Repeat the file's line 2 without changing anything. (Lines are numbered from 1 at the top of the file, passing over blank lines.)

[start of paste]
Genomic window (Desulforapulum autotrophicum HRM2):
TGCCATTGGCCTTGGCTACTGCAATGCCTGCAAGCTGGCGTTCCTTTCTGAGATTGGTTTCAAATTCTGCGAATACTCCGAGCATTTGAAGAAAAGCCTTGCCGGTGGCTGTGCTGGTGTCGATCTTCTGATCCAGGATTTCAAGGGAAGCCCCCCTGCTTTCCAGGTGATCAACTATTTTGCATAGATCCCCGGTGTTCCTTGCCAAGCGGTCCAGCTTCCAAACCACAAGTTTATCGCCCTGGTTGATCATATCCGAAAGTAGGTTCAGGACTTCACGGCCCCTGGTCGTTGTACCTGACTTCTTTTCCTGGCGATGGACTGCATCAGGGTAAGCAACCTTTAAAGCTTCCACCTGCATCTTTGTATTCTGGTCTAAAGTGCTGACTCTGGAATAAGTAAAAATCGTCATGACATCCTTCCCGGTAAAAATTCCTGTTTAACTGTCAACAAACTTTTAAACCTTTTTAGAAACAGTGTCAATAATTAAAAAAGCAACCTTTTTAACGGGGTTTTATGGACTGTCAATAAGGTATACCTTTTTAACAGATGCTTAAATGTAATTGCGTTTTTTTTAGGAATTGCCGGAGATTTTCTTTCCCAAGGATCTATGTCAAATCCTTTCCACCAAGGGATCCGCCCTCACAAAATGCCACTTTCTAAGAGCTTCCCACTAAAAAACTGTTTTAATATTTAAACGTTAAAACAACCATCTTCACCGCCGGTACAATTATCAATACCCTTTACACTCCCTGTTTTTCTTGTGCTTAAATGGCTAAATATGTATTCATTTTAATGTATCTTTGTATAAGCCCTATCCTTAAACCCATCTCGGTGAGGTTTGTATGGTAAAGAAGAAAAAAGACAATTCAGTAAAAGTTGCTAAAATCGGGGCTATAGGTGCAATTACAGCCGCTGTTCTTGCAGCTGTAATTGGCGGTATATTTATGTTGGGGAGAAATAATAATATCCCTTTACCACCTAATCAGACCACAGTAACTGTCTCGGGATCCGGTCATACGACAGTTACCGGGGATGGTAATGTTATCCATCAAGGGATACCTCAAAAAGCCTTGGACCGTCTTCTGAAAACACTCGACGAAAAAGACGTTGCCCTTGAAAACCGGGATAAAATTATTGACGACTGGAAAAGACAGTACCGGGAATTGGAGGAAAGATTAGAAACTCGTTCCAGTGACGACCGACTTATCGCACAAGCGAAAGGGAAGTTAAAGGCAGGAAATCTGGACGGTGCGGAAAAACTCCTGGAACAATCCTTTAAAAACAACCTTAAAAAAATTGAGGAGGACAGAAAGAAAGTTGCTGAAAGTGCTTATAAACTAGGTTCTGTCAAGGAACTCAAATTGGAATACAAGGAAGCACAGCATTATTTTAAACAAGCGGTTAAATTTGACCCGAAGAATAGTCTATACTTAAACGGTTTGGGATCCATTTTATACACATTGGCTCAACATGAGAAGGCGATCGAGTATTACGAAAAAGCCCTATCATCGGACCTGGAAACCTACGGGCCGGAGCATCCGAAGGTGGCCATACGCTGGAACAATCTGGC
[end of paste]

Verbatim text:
TGCCATTGGCCTTGGCTACTGCAATGCCTGCAAGCTGGCGTTCCTTTCTGAGATTGGTTTCAAATTCTGCGAATACTCCGAGCATTTGAAGAAAAGCCTTGCCGGTGGCTGTGCTGGTGTCGATCTTCTGATCCAGGATTTCAAGGGAAGCCCCCCTGCTTTCCAGGTGATCAACTATTTTGCATAGATCCCCGGTGTTCCTTGCCAAGCGGTCCAGCTTCCAAACCACAAGTTTATCGCCCTGGTTGATCATATCCGAAAGTAGGTTCAGGACTTCACGGCCCCTGGTCGTTGTACCTGACTTCTTTTCCTGGCGATGGACTGCATCAGGGTAAGCAACCTTTAAAGCTTCCACCTGCATCTTTGTATTCTGGTCTAAAGTGCTGACTCTGGAATAAGTAAAAATCGTCATGACATCCTTCCCGGTAAAAATTCCTGTTTAACTGTCAACAAACTTTTAAACCTTTTTAGAAACAGTGTCAATAATTAAAAAAGCAACCTTTTTAACGGGGTTTTATGGACTGTCAATAAGGTATACCTTTTTAACAGATGCTTAAATGTAATTGCGTTTTTTTTAGGAATTGCCGGAGATTTTCTTTCCCAAGGATCTATGTCAAATCCTTTCCACCAAGGGATCCGCCCTCACAAAATGCCACTTTCTAAGAGCTTCCCACTAAAAAACTGTTTTAATATTTAAACGTTAAAACAACCATCTTCACCGCCGGTACAATTATCAATACCCTTTACACTCCCTGTTTTTCTTGTGCTTAAATGGCTAAATATGTATTCATTTTAATGTATCTTTGTATAAGCCCTATCCTTAAACCCATCTCGGTGAGGTTTGTATGGTAAAGAAGAAAAAAGACAATTCAGTAAAAGTTGCTAAAATCGGGGCTATAGGTGCAATTACAGCCGCTGTTCTTGCAGCTGTAATTGGCGGTATATTTATGTTGGGGAGAAATAATAATATCCCTTTACCACCTAATCAGACCACAGTAACTGTCTCGGGATCCGGTCATACGACAGTTACCGGGGATGGTAATGTTATCCATCAAGGGATACCTCAAAAAGCCTTGGACCGTCTTCTGAAAACACTCGACGAAAAAGACGTTGCCCTTGAAAACCGGGATAAAATTATTGACGACTGGAAAAGACAGTACCGGGAATTGGAGGAAAGATTAGAAACTCGTTCCAGTGACGACCGACTTATCGCACAAGCGAAAGGGAAGTTAAAGGCAGGAAATCTGGACGGTGCGGAAAAACTCCTGGAACAATCCTTTAAAAACAACCTTAAAAAAATTGAGGAGGACAGAAAGAAAGTTGCTGAAAGTGCTTATAAACTAGGTTCTGTCAAGGAACTCAAATTGGAATACAAGGAAGCACAGCATTATTTTAAACAAGCGGTTAAATTTGACCCGAAGAATAGTCTATACTTAAACGGTTTGGGATCCATTTTATACACATTGGCTCAACATGAGAAGGCGATCGAGTATTACGAAAAAGCCCTATCATCGGACCTGGAAACCTACGGGCCGGAGCATCCGAAGGTGGCCATACGCTGGAACAATCTGGC